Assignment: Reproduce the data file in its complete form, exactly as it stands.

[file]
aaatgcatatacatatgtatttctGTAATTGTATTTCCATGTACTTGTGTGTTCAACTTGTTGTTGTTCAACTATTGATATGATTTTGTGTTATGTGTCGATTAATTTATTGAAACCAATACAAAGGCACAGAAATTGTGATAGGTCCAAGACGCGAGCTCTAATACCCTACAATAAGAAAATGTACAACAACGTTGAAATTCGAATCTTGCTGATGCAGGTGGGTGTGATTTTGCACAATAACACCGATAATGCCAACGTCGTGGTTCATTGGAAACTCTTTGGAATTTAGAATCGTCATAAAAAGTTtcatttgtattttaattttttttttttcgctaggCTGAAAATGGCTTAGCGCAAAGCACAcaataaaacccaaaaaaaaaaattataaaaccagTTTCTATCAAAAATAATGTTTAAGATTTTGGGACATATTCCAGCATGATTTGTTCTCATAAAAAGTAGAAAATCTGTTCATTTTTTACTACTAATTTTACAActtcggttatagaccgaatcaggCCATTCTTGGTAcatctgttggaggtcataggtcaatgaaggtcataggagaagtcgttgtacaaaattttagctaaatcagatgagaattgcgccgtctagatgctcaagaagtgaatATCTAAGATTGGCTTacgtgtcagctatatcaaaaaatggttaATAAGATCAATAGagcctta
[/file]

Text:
aaatgcatatacatatgtatttctGTAATTGTATTTCCATGTACTTGTGTGTTCAACTTGTTGTTGTTCAACTATTGATATGATTTTGTGTTATGTGTCGATTAATTTATTGAAACCAATACAAAGGCACAGAAATTGTGATAGGTCCAAGACGCGAGCTCTAATACCCTACAATAAGAAAATGTACAACAACGTTGAAATTCGAATCTTGCTGATGCAGGTGGGTGTGATTTTGCACAATAACACCGATAATGCCAACGTCGTGGTTCATTGGAAACTCTTTGGAATTTAGAATCGTCATAAAAAGTTtcatttgtattttaattttttttttttcgctaggCTGAAAATGGCTTAGCGCAAAGCACAcaataaaacccaaaaaaaaaaattataaaaccagTTTCTATCAAAAATAATGTTTAAGATTTTGGGACATATTCCAGCATGATTTGTTCTCATAAAAAGTAGAAAATCTGTTCATTTTTTACTACTAATTTTACAActtcggttatagaccgaatcaggCCATTCTTGGTAcatctgttggaggtcataggtcaatgaaggtcataggagaagtcgttgtacaaaattttagctaaatcagatgagaattgcgccgtctagatgctcaagaagtgaatATCTAAGATTGGCTTacgtgtcagctatatcaaaaaatggttaATAAGATCAATAGagcctta